South Central NHS Trust countered: “The removal of the patient was a decision taken by Chelsea. They were offered two routes — one around the pitch on a stretcher or via a small lift in a wheelchair. Chelsea took the decision to go via a small lift in a wheelchair.”
How could a coach who gets it so right so often on the pitch get things so wrong off it?
Mind you, Mourinho would no doubt still insist that Rijkaard DID visit Frisk’s dressing room and his version of events at Reading is the correct one.
Chelsea being Chelsea has not backed down — indeed it will write to the Football Association requesting it look into what happened at Reading.
The club’s director of communications, Simon Greenberg said: “We have got several serious questions that we would like the F.A., or the appropriate authority, to look into.
“Those will be submitted to the F.A. along with other questions regarding incidents that took place in the game.”
Greenberg added that Chelsea wanted the Cech incident and another that left reserve goalkeeper Carlo Cudicini unconscious, as well as “the medical procedures that were in place . . . looked into.”
And Chelsea wondered why everyone in England, apart from those who support the Premiership champion, cheered for Barcelona last Wednesday.
The Blues showed great mental strength to bounce back from the setbacks at Reading to beat Barcelona 1-0, but they were defeated in their efforts to see last Saturday’s opponent punished.
The F.A. announced on Thursday it will not take any formal disciplinary action regarding the injuries sustained by Cech and Cudicini, who also had to be stretchered off at Reading.
Having reviewed the circumstances and after contacting referee Mike Riley, who confirmed that the match officials saw both incidents at the time, the F.A. said in a statement: “There will therefore be no further action.”
MIKE RILEY, the referee at the center of the Petr Cech controversy, has been taken off Sunday’s game between Middlesbrough and Newcastle.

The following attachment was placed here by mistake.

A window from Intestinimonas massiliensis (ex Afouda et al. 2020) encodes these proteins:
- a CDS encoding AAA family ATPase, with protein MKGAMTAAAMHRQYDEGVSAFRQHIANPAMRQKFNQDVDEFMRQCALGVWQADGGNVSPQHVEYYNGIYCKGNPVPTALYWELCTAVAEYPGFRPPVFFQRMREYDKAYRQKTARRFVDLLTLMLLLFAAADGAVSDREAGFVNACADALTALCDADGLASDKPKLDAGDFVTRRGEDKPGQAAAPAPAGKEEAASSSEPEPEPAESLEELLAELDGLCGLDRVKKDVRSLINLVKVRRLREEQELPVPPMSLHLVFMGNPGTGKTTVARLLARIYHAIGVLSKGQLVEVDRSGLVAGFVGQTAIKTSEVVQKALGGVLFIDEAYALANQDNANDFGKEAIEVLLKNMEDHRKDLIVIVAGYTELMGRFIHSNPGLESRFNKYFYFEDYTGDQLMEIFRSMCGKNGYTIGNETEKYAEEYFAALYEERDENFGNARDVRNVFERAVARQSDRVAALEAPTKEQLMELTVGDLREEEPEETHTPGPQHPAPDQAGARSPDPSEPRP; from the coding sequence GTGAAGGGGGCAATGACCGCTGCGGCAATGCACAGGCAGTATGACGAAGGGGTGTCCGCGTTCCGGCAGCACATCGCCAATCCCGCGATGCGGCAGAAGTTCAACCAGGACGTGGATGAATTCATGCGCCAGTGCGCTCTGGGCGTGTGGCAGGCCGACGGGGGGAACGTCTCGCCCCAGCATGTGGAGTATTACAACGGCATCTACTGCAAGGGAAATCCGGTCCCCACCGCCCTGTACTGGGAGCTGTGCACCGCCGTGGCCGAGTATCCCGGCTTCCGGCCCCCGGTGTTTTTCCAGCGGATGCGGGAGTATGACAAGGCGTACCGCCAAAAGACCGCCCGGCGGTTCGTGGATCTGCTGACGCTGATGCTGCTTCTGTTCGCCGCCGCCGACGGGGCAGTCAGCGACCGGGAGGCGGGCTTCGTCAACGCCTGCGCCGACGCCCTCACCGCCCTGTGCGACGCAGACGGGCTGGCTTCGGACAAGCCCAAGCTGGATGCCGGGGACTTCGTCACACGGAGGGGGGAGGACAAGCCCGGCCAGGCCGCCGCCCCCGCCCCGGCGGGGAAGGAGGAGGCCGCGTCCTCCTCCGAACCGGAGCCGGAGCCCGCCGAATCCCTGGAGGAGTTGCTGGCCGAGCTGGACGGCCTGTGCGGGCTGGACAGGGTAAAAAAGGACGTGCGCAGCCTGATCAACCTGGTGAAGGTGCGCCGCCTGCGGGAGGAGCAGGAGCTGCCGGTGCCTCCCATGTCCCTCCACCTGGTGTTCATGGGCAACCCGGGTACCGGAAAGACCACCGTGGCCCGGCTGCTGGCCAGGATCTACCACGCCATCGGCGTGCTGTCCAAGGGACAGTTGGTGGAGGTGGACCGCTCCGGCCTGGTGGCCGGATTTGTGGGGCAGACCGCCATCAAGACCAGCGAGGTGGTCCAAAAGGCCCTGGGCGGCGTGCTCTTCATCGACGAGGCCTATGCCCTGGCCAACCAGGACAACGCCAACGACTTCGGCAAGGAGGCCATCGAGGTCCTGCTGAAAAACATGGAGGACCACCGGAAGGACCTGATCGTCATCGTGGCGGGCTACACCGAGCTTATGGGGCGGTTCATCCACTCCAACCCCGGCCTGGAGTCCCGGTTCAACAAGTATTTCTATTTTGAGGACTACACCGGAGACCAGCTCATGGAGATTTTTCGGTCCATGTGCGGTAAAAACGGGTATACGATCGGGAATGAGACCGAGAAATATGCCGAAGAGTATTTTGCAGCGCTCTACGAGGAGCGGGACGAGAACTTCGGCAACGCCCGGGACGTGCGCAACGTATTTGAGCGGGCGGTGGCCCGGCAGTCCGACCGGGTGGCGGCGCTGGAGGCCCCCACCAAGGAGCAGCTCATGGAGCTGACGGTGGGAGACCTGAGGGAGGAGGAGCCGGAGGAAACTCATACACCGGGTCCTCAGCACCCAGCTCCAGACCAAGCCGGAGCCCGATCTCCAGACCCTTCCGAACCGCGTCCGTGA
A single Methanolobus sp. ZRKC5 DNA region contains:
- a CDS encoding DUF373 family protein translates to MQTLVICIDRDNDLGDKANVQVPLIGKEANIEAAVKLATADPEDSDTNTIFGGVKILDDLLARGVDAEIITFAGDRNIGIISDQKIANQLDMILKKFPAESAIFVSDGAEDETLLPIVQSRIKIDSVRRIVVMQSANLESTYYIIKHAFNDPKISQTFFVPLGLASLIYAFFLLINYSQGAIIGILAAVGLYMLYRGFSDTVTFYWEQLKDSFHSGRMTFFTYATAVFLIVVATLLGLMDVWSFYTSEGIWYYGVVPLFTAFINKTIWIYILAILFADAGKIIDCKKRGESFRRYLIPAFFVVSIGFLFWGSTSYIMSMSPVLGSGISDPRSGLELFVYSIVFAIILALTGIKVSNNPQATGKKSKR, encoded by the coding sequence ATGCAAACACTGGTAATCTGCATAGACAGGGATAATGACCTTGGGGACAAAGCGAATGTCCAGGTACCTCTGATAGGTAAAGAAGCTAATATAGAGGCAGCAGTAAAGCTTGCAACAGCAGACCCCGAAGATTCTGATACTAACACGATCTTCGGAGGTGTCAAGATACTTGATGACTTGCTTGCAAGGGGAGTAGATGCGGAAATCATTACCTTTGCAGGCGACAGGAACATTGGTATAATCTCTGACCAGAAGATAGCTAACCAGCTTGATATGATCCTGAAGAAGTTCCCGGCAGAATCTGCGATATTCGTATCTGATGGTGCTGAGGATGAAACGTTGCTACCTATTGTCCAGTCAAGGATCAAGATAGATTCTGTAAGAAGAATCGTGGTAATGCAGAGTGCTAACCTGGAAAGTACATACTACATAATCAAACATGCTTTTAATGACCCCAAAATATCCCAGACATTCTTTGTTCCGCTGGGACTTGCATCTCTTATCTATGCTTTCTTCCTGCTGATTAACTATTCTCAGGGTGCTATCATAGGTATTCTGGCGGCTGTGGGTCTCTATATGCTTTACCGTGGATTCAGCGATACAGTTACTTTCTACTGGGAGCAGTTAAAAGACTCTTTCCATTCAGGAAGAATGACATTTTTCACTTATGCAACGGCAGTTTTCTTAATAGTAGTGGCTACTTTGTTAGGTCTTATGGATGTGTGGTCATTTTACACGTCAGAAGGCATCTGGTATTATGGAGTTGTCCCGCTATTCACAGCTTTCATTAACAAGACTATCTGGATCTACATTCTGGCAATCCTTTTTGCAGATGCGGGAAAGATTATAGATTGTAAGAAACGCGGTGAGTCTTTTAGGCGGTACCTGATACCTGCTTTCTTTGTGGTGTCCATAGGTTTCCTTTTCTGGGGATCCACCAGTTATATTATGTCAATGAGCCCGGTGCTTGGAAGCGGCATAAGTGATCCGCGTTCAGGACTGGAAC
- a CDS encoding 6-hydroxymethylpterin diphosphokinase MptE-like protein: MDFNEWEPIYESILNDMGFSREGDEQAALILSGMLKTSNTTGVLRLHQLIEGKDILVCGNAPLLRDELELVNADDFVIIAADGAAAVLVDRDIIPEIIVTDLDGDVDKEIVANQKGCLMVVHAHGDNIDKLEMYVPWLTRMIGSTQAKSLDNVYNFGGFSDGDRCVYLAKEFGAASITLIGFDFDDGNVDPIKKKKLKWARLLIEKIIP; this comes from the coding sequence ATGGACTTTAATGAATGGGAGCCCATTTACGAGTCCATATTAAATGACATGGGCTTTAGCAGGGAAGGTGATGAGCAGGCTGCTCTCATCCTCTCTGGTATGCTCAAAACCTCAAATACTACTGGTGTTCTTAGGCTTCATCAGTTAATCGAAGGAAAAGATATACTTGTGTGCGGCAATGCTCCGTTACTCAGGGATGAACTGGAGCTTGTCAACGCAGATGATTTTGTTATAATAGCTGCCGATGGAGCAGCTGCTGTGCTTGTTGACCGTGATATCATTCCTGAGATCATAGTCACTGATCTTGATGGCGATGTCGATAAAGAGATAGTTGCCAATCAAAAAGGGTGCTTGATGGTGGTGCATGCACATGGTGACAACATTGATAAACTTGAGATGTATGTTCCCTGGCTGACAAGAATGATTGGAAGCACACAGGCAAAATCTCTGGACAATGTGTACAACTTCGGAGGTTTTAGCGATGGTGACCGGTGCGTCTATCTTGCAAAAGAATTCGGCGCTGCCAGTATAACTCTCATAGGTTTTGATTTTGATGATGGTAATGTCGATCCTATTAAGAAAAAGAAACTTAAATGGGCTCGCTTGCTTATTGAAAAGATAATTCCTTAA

Though Riley escaped with minimal criticism for the incident he was replaced by Martin Atkinson for the Northeast derby at the Riverside.
Riley will apparently be on holiday on Sunday and should not have been appointed to the game in the first place.
Referees can ask for a closed date for personal reasons and usually there is little chance of being given a match under those circumstances, but on this occasion an administrative error saw Riley put in charge of the game at Middlesbrough.
It is understood the match assessors were happy with Riley’s display at Reading, where two players (John Obi Mikel of Chelsea and Reading’s Andre Bikey), plus two coaches (Rui Faria of Chelsea and Kevin Dillon of Reading) were dismissed.
Inevitably conspiracy theories abound. It does seem the mother of all admin errors that Riley was given an appointment when he had asked for no match, and then it took 48 hours after the refereeing appointments were announced on Monday for the mistake to be spotted and rectified.
To add to the confusion, by then Riley was in Valencia on Champions League duty.
Those of a cynical nature will say Riley has been taken out of the firing line, after the high-profile events of Reading, in the clumsiest of ways.
If it was, as the Premier League said, an administrative oversight, then it has done Riley no favors.